The overall operation of the packaging apparatus 22 will now be discussed. When the leading edge of the insulation 60 passes a pair of electric eyes or other sensing device S2 located beyond the cut off knife 58, a first, tape delay timer is started which provides a short delay and then starts a second, tape length timer. At this time, the tape dispensers 218 feed out tape and continue to do so until the tape length timer times out. The forward ends of the tape at this time are on the inclined conveyor 64. When the trailing edge of the insulation 60 passes the electric eye sensing device S2, a tape cut-off delay timer starts. When this timer times out, the tape is cut and at the same time a fourth, delay eject timer starts. When the tape is cut, it is carried into the loop 74 with the trailing edge of the insulation. After the delay eject timer times out, it actuates the cylinders 204 for the pivotable frame 86 and causes it to swing out and discharge the packaged roll. By this time, the tape will have been wound onto the adjacent wrap of the backing sheet of the insulation. The cylinders 110, 160, 176, and 196 also will operate through their cycles. The cylinders are actuated temporarily so that the frame 86 and the various components return to the position of FIG. 3 ready to receive another of the compressive strips in a minimum of time.

Various modifications of the above-described embodiment of the invention will be apparent to those skilled in the art, and it is to be understood that such modifications can be made without departing from the scope of the invention, if they are within the spirit and the tenor of the accompanying claims.

We claim:

1. Apparatus for rolling and compressing a flexible, compressible strip, said apparatus comprising an endless belt, a portion of said belt defining a loop, means for feeding an end of the strip into the loop, means for moving said belt, means for placing said belt under tension to place the strip in compression as it is rolled in the loop, means for discharging the rolled strip from said loop by straightening said loop after the strip is rolled up, and means associated with said moving means for substantially disengaging said moving means from said belt when the rolled strip is being discharged.

2. Apparatus according to claim 1 characterized by said belt moving means comprises a drive roll engageable with said belt adjacent the opening of said loop and on the upstream side of said loop.

3. Apparatus according to claim 2 characterized by said disengaging means comprises a pinch roll, and means for moving said pinch roll toward and away from said drive roll with said belt being disposed therebetween.

4. Apparatus acording to claim 1 characterized further by a plurality of supporting rolls disposed generally under said loop to support the loop and the strip therein as the loop expands.

5. Apparatus according to claim 4 characterized by belt means carried by said supporting rolls and movable in the same direction as the lower portion of said loop.

6. Apparatus according to claim 1 characterized by said discharging means comprises a pivotable frame carrying a portion of said belt and said belt moving means.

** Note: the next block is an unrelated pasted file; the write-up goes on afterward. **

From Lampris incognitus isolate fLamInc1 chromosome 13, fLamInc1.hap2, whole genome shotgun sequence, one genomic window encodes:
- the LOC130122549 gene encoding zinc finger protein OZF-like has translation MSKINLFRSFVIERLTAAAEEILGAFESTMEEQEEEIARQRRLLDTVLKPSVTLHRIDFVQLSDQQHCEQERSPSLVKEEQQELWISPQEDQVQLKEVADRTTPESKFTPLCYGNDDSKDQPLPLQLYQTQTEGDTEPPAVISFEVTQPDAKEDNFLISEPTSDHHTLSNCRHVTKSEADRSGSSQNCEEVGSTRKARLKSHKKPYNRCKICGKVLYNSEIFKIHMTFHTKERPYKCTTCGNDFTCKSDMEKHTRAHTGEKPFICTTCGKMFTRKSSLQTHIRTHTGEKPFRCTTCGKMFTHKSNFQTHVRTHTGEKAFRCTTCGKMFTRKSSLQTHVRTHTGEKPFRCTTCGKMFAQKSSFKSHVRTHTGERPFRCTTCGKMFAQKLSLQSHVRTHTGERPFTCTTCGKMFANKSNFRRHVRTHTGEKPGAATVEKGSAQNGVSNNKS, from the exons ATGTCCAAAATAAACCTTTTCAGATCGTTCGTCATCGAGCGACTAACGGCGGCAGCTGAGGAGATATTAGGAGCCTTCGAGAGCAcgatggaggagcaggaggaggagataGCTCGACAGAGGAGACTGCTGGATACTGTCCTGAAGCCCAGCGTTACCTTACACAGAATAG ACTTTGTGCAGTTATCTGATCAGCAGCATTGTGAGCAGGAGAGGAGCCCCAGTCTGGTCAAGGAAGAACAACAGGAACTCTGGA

7. Apparatus according to claim 6 characterized by Q a slack control roll carried by said pivotable frame, and means for moving said slack control roll outwardly from said pivotable frame to reduce the slack in the loop of the belt as the pivotable frame is opened.

8. Apparatus according to claim 1 characterized by a float roll positioned above the loop and engageable therewith as the loop increases in size, and means for controlling the amount of pressure applied to the loop by said float roll.

9. Apparatus according to claim 8 characterized by at least one additional float roll positioned adjacent and in parallel relationship with the first float control roll.

10. Apparatus according to claim 1 characterized by means for applying a length of tape to a trailing end of the strip with the tape extending substantially beyond the trailing end, as the trailing end approaches the loop.

11. Apparatus for rolling and compressing a flexible, compressible strip into a roll, said apparatus comprising an endless belt, means for supporting and driving said belt in a manner to define a loop therein, means for feeding an end of the strip into the loop, means for discharging the rolled strip from said loop after the strip is rolled up, means for placing said belt under increasing tension to supply greater pressure to the strip being rolled as the loop increases in size, said tension means comprises at least two stationary rolls, an intermediate, take-up roll positioned therebetween and movable toward and away from said stationary rolls, said belt extending around one of said stationary rolls, around said take-up roll, and around the other of said stationary rolls, means for urging said take-up roll in a direction away from said stationary rolls, said urging means comprising a first elongate, flexible member connected with said take-up roll, circular means spaced from said takeup roll around which a portion of said flexible member is wrapped, means for urging said circular means in a direction to wrap the flexible member thereon, said last-named means comprising a shaft, means connected with said shaft for engaging said circular means, tensioning means mounted on said shaft in an eccentric manner, a second flexible member wrapped on said tensioning means, and means for placing said second flexible member under tension resulting in a force on said first elongate flexible member which is insufficient to prevent movement of said take-up roll toward said stationary rolls as the loop increases in size, the eccentric mounting of said tensioning member causing the distance from the tangential point of departure of said second flexible member to said shaft to increase as said take-up roll moves toward said stationary rolls.